Scientists discovered a 400-year-old Greenland shark that was most likely born in 1620. According to scientists, Greenland sharks are now the longest-living vertebrates on Earth.
Using radiocarbon dating of eye proteins, researchers determined the ages of 28 Greenland sharks, with one female estimated to be approximately 400 years old. The previous vertebrate record holder was an estimated 211-year-old bowhead whale.
As per lead author and marine biologist from the University of Copenhagen, Julius Nielsen:
“We had our expectations that we were dealing with an unusual animal, but I think everyone doing this research was very surprised to learn the sharks were as old as they were.”
Greenland sharks can grow up to 5 meters in length. However, they only grow 1 cm per year. They are found swimming slowly throughout the North Atlantic’s cold, deep waters.
The group believes that the animals only reach sexual maturity at a length of 4 meters. And this new, extremely extensive age range suggests that this only occurs once the animals are approximately 150 years old.
The research was made possible in part by atmospheric thermonuclear weapons tests conducted in the 1960s, which released massive quantities of radiocarbon that were subsequently absorbed by ocean ecosystems. The authors of the study determined that sharks with elevated radiocarbon levels in the nucleus of their eye tissue were born after the so-called “bomb pulse” and were younger than 50 years old. In contrast, sharks with lower radiocarbon levels were born before that and were at least 50 years old or older.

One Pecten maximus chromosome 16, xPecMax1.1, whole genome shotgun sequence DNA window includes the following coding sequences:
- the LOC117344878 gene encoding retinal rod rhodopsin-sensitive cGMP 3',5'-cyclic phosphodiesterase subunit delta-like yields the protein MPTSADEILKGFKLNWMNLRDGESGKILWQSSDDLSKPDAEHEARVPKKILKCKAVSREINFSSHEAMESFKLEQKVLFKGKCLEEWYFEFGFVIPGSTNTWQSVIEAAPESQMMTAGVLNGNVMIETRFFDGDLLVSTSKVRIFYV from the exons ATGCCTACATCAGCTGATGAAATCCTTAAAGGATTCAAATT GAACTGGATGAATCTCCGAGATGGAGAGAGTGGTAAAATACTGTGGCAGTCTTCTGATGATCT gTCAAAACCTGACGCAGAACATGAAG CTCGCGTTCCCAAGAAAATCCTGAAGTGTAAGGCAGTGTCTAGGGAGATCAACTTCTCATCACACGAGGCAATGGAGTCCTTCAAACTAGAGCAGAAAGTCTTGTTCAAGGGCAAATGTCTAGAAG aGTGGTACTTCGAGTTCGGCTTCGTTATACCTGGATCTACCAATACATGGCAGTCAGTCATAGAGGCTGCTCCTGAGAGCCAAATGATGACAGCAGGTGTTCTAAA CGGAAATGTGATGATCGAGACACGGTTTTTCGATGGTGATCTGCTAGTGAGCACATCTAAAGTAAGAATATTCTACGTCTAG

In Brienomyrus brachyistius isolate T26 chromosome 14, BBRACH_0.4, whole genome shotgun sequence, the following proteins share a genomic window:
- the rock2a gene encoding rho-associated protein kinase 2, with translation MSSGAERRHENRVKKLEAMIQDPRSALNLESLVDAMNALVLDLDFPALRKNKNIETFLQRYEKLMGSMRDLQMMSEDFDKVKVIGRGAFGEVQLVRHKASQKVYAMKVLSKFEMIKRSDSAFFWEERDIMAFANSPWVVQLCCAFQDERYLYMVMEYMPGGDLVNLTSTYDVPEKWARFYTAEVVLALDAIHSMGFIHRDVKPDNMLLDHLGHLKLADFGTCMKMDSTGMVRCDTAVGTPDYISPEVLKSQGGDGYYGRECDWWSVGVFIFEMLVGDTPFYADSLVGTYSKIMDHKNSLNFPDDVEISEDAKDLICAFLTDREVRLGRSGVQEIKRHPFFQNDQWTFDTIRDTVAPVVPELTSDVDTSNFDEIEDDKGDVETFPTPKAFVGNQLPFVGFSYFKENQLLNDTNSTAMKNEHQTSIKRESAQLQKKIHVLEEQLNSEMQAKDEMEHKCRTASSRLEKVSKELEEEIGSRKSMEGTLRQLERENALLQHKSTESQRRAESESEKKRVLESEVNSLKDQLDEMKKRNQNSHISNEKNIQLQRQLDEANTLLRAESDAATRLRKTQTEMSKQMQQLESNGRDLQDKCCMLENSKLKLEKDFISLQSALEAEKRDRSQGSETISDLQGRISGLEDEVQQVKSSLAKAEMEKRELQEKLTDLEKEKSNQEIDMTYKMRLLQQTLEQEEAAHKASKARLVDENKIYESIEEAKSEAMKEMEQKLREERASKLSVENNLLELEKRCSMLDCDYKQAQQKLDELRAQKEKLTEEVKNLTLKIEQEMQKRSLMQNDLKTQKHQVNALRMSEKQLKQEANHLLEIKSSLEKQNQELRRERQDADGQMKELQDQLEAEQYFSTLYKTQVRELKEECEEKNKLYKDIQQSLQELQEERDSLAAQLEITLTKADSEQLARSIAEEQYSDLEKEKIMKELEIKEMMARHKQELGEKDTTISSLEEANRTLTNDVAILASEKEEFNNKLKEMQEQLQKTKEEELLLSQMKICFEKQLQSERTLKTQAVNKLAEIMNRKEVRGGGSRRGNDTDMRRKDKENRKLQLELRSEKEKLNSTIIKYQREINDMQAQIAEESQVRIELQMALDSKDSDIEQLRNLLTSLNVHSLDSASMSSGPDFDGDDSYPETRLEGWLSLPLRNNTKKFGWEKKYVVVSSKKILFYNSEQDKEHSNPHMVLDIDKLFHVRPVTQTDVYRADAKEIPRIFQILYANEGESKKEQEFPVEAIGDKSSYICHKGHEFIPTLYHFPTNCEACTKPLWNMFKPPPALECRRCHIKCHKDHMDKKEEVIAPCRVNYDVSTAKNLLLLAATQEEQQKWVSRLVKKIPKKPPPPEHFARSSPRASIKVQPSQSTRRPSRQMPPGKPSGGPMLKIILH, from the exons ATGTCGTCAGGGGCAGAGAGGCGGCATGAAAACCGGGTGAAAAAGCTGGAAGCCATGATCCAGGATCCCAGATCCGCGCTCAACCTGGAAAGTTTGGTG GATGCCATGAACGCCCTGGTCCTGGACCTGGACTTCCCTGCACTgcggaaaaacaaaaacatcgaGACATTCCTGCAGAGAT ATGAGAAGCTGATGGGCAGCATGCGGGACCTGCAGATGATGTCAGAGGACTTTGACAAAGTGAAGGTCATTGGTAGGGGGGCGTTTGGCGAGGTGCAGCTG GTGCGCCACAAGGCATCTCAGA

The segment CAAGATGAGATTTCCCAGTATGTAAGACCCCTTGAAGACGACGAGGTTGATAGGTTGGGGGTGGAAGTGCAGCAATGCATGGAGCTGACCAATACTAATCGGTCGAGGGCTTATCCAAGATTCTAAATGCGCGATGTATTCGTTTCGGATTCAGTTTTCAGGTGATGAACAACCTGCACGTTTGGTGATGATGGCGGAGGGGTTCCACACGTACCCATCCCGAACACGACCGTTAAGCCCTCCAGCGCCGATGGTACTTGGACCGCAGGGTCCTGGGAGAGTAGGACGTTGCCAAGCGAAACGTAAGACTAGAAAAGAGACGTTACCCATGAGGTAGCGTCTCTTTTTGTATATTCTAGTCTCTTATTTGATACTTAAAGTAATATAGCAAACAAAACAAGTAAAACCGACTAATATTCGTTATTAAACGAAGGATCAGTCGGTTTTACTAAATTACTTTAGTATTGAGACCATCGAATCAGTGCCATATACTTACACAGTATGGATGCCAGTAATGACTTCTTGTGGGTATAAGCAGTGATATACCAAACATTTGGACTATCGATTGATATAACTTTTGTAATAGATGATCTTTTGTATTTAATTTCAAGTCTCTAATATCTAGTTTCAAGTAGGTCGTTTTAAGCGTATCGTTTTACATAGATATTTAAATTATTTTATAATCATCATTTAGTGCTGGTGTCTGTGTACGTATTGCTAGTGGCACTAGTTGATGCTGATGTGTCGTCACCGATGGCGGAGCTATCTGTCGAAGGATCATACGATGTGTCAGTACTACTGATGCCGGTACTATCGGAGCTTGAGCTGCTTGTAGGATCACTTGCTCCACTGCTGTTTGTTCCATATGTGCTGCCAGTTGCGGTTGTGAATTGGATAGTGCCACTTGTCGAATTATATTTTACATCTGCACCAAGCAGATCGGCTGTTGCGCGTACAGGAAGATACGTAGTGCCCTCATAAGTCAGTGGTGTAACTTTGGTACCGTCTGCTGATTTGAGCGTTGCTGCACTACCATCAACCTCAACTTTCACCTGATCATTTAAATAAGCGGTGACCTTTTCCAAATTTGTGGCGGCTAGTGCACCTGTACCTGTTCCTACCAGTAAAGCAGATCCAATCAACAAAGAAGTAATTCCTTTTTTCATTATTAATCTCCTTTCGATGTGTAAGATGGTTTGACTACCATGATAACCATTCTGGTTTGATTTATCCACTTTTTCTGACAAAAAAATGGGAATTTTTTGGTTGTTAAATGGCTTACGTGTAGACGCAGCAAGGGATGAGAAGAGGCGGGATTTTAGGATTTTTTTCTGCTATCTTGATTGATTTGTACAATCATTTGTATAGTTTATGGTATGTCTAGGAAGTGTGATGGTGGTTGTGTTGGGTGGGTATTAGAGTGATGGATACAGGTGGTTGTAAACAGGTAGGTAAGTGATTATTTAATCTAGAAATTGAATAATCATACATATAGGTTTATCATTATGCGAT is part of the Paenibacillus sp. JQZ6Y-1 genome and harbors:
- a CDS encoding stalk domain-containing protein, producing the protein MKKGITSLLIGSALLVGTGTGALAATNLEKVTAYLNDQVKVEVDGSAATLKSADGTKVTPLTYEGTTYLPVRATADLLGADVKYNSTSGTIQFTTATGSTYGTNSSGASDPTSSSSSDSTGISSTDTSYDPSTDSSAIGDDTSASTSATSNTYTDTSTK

The scientists then calculated an age range for the older sharks based on their size and previous information regarding the birth size of Greenland sharks and fish growth rates.
According to the analysis results, the sharks were at least 272 years old and could have been as old as 512 years (!) on average, with 390 years being the most likely average life span, according to Nielsen.
Their longevity is due to their extremely sluggish metabolism and the cold waters they inhabit. They move so slowly through the icy waters of the Arctic and North Atlantic that they have earned the moniker “sleeper sharks.” Seal parts have been discovered in their stomachs, but the sharks move so slowly that experts believe the seals were either asleep or already dead when consumed.